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I am new to Objective C and I'm having trouble getting my head around a few things.

I am trying to make a big integer program, from which I read items entered in a string and put them into an individual elements in the array.

I am currently working on an add method which adds elements from both the arrays together to make a big number stored in a final array.

But I'm kind of confused about to get this array I made from the initWithString method into the array method. I have some understanding of self, but I don't really know how to use it in this sense.

    @implementation MPInteger

    {    
    }

    -(id) initWithString: (NSString *) x
    {
        self = [super init];
        if (self) {
        NSMutableArray *intString = [NSMutableArray array];
        for (int i = 0; i < [x length]; i++) {
            NSString *ch = [x substringWithRange:NSMakeRange(i, 1)];
            [intString addObject:ch];
        }
        }
        return self;
    }

    -(NSString *) description
    {
        return self.description;
    }


-(MPInteger *) add: (MPInteger *) x
{
    //NSMutableArray *arr1 = [NSMutableArray arrayWithCapacity:100];
    //NSMutableArray *arr2 = [NSMutableArray arrayWithCapacity:100];
    //for (int i=0; i < 100; i++) {
        //int r = arc4random_uniform(1000);
        //NSNumber *n = [NSNumber numberWithInteger:r];
        //[arr1 addObject:n];
        //[arr2 addObject:n];

   // }

    self.array = [NSMutableArray initialize];




    return x;


}

@end



int main(int argc, const char * argv[]) {

    @autoreleasepool {
        MPInteger *x = [[MPInteger alloc] initWithString:@"123456789"];
        MPInteger *y = [[MPInteger alloc] initWithString:@"123456789"];

        [x add: y];

    }
}

So I want too add the x and y arrays, but I'm not sure how to get the arrays in the add method. Do I use self to represent one of the arrays and initialise it, and x to represent the other. I don't know if I'm going about it completely the wrong way. Some help to understand would be greatly appreciated.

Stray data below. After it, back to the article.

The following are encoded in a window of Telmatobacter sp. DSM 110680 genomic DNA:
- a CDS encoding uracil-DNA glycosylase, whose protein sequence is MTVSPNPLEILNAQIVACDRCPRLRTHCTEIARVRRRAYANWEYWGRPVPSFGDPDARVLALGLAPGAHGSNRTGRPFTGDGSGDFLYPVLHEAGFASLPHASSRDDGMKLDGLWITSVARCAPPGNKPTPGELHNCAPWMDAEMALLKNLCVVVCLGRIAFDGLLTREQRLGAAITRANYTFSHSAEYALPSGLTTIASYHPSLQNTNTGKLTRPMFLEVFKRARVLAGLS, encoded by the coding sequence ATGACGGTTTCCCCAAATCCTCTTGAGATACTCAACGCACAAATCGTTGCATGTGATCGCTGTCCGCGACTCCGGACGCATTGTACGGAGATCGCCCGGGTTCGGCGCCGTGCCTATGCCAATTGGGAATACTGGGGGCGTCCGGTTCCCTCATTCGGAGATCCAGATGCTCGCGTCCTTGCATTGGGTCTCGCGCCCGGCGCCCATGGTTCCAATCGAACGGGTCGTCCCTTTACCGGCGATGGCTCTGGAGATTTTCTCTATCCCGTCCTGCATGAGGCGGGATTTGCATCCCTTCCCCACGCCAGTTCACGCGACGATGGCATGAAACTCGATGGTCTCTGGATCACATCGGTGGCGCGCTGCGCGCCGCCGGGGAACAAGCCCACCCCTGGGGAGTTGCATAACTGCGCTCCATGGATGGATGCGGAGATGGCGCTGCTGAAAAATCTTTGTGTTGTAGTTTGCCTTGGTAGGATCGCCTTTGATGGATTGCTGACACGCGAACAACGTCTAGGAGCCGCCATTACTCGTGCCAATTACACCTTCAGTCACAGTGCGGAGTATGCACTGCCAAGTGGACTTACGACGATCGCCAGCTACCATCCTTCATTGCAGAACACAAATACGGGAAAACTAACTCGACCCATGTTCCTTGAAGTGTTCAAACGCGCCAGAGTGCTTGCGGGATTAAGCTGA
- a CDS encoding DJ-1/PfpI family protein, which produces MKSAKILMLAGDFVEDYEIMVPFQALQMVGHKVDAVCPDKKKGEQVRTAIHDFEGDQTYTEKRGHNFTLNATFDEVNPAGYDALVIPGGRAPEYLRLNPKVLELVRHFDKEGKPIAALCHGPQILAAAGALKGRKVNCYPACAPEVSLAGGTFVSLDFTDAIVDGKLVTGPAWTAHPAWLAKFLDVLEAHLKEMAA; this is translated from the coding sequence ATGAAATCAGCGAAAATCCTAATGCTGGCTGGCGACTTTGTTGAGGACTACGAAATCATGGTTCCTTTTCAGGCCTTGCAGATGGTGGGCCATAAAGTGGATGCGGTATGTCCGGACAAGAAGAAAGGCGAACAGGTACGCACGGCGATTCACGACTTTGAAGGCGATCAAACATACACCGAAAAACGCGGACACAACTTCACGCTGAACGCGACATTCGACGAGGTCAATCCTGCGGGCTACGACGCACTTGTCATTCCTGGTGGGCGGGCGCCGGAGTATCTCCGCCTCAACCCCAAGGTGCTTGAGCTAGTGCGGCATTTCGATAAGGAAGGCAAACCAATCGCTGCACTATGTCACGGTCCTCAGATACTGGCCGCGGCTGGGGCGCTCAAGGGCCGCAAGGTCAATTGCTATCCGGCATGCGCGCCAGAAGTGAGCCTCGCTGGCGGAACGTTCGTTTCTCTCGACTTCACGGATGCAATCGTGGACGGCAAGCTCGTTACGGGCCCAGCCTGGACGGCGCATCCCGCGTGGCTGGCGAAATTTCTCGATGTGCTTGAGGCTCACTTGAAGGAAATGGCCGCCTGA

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What is MPInteger's superclass? –  rdelmar Aug 28 '13 at 3:11
    
The superclass is NSObject. –  courtney Aug 28 '13 at 3:14
1  
intString needs to be a property, so that it will persist after the init method finishes. Then later, in add:, you can refer to it with self.intString. –  rdelmar Aug 28 '13 at 4:01
    
do i need to synthesize intstring if i make it a property? –  courtney Aug 28 '13 at 4:19
    
No, that's done automatically now, and the ivar you get is the same as the property name with an underscore in front of it. In an init method you should use the ivar, so _intString = [NSMutableArray array]; –  rdelmar Aug 28 '13 at 4:21
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1 Answer

up vote 0 down vote accepted

When referring to self you're actually accessing the current instance of the class. In other languages this may be implemented as this instead. There are a couple ways of designing the approach you're going for but the simplest pattern is probably composition:

@interface MPInteger
{
  NSMutableArray *digits;
}

@end

---------------------------------------------------------------------------- 

@implementation MPInteger